As shown in FIGS. 2B and 2C, the catheter 20 includes inlet and outlet fluid circulating paths 26 i, 26 o, respectively, as well as a urinary drainage channel 28 (which can also be used to deliver medicaments therethrough while the catheter 20 is in position in the subject). In operation, heated fluid or liquid, such as water or a water-based liquid, is heated external of the subject, directed into the catheter 20, and circulated in the enclosed fluid paths 26 i, 26 o in the catheter 20. The fluid is directed such that it travels through the catheter via the inlet path 26 i to the treatment balloon 23 located proximate the desired treatment site and then back out of the treatment balloon 23 to the outlet path 26 o, and then out of the subject. As shown in FIG. 2C, the circulating fluid is directed into the treatment balloon 23 which then expands in response to the quantity of fluid residing or traveling therein.
 In operation, in order to anchor the catheter 20 in a desired position or location within the prostate 11 (after the catheter 20 is inserted into the prostate 11) through the urethra 5, the anchoring balloon 22 is inflated via a fluid (or other inflation media) introduced through the shaft 25 to the distal portion of the catheter 20 to cause the anchoring balloon 22 to take on an expanded configuration and reside against the bladder neck 12 a of the subject (FIG. 1). Thus, when expanded, the anchoring balloon 22 is adapted to position the treatment balloon 23 in the prostate relative to the bladder 12. When deflated, the catheter 20, including the anchoring and treatment balloons 22, 23, can be removed from the urethra 5 of the subject.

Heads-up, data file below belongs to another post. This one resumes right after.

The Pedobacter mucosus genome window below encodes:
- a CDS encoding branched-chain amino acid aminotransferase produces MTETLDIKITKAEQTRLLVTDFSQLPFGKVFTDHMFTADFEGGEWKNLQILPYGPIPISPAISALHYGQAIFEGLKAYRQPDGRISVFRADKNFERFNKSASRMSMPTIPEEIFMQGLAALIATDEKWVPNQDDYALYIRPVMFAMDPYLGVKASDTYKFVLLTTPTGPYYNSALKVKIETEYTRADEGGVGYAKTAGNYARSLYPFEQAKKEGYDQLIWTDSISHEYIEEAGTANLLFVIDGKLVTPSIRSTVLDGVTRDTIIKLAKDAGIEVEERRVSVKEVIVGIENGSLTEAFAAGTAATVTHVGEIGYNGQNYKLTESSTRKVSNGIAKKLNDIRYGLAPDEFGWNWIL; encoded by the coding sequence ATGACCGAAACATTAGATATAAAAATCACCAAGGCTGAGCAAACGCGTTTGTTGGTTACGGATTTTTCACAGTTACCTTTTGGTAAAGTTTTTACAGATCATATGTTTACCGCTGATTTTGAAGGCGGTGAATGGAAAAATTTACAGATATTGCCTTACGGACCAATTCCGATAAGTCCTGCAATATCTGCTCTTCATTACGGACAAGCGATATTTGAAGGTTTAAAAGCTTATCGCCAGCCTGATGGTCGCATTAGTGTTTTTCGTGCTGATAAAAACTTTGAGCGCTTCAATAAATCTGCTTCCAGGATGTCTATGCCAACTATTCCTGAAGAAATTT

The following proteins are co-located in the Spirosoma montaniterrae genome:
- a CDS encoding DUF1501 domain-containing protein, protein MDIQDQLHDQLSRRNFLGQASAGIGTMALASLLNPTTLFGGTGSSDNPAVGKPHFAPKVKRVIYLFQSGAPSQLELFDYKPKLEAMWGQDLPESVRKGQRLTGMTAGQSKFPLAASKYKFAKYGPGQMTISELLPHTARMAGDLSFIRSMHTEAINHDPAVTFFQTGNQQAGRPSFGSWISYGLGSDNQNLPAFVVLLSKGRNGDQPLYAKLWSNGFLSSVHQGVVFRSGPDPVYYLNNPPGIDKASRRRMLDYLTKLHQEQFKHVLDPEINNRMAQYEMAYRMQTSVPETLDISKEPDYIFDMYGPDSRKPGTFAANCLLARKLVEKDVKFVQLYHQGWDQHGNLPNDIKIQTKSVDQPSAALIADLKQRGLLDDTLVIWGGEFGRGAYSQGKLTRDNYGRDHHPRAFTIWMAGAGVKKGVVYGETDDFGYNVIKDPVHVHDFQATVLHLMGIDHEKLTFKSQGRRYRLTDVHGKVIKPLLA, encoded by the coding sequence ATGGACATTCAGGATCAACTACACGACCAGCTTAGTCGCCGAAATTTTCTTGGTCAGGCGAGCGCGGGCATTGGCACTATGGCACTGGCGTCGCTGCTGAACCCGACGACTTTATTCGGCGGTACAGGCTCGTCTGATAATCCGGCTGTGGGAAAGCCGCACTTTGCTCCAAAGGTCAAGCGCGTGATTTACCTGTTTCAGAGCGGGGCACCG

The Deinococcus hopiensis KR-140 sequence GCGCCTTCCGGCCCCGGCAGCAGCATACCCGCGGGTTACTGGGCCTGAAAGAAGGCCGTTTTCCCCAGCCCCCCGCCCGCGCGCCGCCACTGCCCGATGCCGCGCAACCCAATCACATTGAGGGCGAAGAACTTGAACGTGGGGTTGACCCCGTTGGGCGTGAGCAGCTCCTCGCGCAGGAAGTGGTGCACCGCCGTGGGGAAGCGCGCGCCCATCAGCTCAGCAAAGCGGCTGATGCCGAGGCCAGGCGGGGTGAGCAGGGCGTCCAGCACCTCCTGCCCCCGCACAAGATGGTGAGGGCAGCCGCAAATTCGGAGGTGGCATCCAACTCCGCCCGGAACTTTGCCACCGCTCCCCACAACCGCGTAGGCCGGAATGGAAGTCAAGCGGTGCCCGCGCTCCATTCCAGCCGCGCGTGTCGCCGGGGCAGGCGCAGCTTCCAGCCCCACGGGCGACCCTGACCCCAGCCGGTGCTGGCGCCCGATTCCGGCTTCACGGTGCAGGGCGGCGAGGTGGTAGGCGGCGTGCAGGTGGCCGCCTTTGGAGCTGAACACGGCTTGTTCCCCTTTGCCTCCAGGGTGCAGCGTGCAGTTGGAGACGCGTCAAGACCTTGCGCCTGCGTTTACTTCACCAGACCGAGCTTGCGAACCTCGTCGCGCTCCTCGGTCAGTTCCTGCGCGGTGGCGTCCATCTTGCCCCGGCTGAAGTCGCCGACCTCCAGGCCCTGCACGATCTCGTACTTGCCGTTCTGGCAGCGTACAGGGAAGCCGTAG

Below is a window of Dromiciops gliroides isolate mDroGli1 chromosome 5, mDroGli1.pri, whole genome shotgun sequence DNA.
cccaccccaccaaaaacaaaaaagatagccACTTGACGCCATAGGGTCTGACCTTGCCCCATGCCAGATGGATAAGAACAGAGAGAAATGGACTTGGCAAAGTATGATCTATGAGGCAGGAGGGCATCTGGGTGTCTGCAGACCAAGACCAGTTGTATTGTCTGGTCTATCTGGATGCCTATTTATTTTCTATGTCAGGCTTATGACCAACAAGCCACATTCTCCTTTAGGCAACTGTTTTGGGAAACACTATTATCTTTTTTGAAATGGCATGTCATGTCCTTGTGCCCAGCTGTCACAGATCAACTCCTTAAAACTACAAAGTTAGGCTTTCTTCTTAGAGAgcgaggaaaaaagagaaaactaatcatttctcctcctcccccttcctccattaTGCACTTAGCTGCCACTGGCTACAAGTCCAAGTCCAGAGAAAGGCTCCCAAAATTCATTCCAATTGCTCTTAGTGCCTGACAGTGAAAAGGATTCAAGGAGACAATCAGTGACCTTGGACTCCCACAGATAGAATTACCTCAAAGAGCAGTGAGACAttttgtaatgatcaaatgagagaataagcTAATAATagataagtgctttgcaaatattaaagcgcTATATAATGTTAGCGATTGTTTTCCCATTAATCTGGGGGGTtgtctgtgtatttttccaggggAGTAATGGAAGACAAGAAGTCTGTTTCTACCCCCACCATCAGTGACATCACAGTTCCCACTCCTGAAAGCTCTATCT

For ease of insertion within and removal from a subject, it is desirable that catheters used for thermal ablation, particularly the anchoring and treatment balloons of such catheters, have a low, smooth, substantially constant profile during insertion and removal. Unfortunately, conventional anchoring and treatment balloons, when deflated, may not have a low profile and may have an irregular, non-smooth profile configuration. This may be particularly problematic in those balloons that are formed to take on a predetermined radial inflated shape, which they can retain even when asymmetrically compressed or pinched, in a manner that exposes a portion of the balloon to increased pressures. Exemplary anchoring and treatment balloons 22, 23 of a catheter 20 used for thermal ablation of prostatic tissue are illustrated in FIG. 3 in respective deflated configurations. The illustrated anchoring balloon 22 has plurality of “wings” 30 when deflated so as to provide sufficient material that creates an effective anchoring structure when the anchoring balloon 22 is inflated.
 Unfortunately, the wings 30 of the anchoring balloon 22 may cause discomfort and/or irritation to a subject when inserted through a lumen or other body cavity, such as the male urethra. In addition, the treatment balloon 23, when deflated, has a diameter that is larger than the catheter shaft 25. The size of the treatment balloon 23 may also cause discomfort and/or irritation to a subject when inserted through a lumen or other body cavity, such as the male urethra.